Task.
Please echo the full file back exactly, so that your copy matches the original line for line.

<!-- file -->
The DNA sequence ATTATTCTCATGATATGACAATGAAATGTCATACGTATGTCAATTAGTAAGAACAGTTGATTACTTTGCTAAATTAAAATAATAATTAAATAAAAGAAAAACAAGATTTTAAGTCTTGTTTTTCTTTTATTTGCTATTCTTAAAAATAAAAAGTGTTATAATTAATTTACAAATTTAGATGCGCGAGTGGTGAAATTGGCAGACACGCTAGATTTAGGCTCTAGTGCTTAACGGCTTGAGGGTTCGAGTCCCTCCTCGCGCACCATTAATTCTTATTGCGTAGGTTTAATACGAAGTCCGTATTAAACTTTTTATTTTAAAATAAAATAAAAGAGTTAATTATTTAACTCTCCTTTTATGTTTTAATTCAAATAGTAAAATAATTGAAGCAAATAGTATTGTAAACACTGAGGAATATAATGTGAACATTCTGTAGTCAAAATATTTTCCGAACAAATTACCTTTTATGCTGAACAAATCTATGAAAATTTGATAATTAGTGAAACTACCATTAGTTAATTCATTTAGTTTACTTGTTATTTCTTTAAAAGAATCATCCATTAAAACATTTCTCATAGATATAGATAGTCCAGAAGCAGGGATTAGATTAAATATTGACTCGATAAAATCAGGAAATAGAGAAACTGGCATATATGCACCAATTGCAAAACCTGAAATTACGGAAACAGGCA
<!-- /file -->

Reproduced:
The DNA sequence ATTATTCTCATGATATGACAATGAAATGTCATACGTATGTCAATTAGTAAGAACAGTTGATTACTTTGCTAAATTAAAATAATAATTAAATAAAAGAAAAACAAGATTTTAAGTCTTGTTTTTCTTTTATTTGCTATTCTTAAAAATAAAAAGTGTTATAATTAATTTACAAATTTAGATGCGCGAGTGGTGAAATTGGCAGACACGCTAGATTTAGGCTCTAGTGCTTAACGGCTTGAGGGTTCGAGTCCCTCCTCGCGCACCATTAATTCTTATTGCGTAGGTTTAATACGAAGTCCGTATTAAACTTTTTATTTTAAAATAAAATAAAAGAGTTAATTATTTAACTCTCCTTTTATGTTTTAATTCAAATAGTAAAATAATTGAAGCAAATAGTATTGTAAACACTGAGGAATATAATGTGAACATTCTGTAGTCAAAATATTTTCCGAACAAATTACCTTTTATGCTGAACAAATCTATGAAAATTTGATAATTAGTGAAACTACCATTAGTTAATTCATTTAGTTTACTTGTTATTTCTTTAAAAGAATCATCCATTAAAACATTTCTCATAGATATAGATAGTCCAGAAGCAGGGATTAGATTAAATATTGACTCGATAAAATCAGGAAATAGAGAAACTGGCATATATGCACCAATTGCAAAACCTGAAATTACGGAAACAGGCA